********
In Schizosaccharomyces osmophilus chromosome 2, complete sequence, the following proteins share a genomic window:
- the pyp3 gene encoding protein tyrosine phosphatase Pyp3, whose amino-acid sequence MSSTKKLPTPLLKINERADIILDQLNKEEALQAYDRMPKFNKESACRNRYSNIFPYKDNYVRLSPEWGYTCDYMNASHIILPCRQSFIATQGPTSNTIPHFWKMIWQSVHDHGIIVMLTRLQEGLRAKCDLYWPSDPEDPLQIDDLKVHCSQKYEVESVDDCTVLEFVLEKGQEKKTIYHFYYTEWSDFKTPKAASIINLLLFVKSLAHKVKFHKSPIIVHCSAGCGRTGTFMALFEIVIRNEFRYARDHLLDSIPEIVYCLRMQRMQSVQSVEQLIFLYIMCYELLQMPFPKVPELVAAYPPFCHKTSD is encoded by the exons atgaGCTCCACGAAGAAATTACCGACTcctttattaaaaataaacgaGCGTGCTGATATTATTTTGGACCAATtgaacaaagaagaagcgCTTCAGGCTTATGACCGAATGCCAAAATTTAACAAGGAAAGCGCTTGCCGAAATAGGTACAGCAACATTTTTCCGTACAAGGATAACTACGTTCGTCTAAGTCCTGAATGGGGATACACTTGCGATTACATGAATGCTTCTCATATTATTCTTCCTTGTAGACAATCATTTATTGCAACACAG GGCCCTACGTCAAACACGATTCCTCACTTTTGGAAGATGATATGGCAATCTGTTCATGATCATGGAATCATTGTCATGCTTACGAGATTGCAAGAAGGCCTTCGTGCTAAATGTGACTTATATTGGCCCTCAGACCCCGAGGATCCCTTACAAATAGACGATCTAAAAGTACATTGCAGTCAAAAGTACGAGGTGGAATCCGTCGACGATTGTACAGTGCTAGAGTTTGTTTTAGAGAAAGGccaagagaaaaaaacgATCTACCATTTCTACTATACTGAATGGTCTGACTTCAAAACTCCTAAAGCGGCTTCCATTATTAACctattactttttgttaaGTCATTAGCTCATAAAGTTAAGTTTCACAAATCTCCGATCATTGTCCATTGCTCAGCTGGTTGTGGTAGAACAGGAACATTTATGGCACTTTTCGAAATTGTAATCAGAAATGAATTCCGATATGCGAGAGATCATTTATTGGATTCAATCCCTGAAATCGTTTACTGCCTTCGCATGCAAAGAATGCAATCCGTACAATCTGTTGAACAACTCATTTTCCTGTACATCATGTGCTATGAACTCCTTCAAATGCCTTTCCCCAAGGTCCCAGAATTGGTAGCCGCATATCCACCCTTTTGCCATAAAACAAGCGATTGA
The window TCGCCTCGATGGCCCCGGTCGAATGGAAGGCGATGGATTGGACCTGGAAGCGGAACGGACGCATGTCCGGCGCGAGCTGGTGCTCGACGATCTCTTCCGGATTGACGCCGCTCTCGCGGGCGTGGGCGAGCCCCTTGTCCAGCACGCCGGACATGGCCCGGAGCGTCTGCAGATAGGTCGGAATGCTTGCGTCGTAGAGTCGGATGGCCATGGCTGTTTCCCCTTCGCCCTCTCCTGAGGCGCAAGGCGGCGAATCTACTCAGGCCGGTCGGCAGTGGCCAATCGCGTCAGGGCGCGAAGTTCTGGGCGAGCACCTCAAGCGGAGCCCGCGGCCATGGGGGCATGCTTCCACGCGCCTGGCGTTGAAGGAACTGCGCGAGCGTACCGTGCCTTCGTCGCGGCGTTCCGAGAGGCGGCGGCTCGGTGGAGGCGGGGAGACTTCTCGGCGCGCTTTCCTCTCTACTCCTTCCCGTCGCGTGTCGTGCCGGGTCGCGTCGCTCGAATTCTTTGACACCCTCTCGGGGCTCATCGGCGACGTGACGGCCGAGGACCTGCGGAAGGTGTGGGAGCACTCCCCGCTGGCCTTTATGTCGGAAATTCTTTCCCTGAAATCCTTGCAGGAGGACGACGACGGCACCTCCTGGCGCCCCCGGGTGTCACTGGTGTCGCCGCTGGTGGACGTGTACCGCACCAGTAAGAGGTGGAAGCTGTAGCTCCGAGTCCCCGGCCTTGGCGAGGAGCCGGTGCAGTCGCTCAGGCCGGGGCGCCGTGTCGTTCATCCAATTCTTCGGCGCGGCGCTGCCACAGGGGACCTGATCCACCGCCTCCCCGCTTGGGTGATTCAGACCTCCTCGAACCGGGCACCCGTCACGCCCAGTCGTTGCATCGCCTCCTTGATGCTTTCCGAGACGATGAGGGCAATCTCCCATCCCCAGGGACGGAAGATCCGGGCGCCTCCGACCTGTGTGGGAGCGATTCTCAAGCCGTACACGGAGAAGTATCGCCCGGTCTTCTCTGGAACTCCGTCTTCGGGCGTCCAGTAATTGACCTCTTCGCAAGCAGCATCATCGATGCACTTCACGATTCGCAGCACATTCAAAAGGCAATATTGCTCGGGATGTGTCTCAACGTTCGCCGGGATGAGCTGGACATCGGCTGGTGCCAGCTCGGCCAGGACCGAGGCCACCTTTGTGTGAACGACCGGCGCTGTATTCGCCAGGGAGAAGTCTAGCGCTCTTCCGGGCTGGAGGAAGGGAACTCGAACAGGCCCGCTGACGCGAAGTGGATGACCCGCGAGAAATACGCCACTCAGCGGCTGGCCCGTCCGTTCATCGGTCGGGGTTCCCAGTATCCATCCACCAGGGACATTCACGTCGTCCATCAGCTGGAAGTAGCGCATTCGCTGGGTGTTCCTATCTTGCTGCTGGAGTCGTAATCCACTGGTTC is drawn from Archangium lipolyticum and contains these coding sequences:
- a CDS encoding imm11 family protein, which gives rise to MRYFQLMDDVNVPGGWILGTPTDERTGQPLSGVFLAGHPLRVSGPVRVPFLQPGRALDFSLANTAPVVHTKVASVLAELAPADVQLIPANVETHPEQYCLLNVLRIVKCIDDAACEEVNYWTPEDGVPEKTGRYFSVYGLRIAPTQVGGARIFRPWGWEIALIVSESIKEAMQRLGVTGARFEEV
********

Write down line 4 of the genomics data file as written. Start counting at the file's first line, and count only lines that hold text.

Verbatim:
- a CDS encoding imm11 family protein, which gives rise to MRYFQLMDDVNVPGGWILGTPTDERTGQPLSGVFLAGHPLRVSGPVRVPFLQPGRALDFSLANTAPVVHTKVASVLAELAPADVQLIPANVETHPEQYCLLNVLRIVKCIDDAACEEVNYWTPEDGVPEKTGRYFSVYGLRIAPTQVGGARIFRPWGWEIALIVSESIKEAMQRLGVTGARFEEV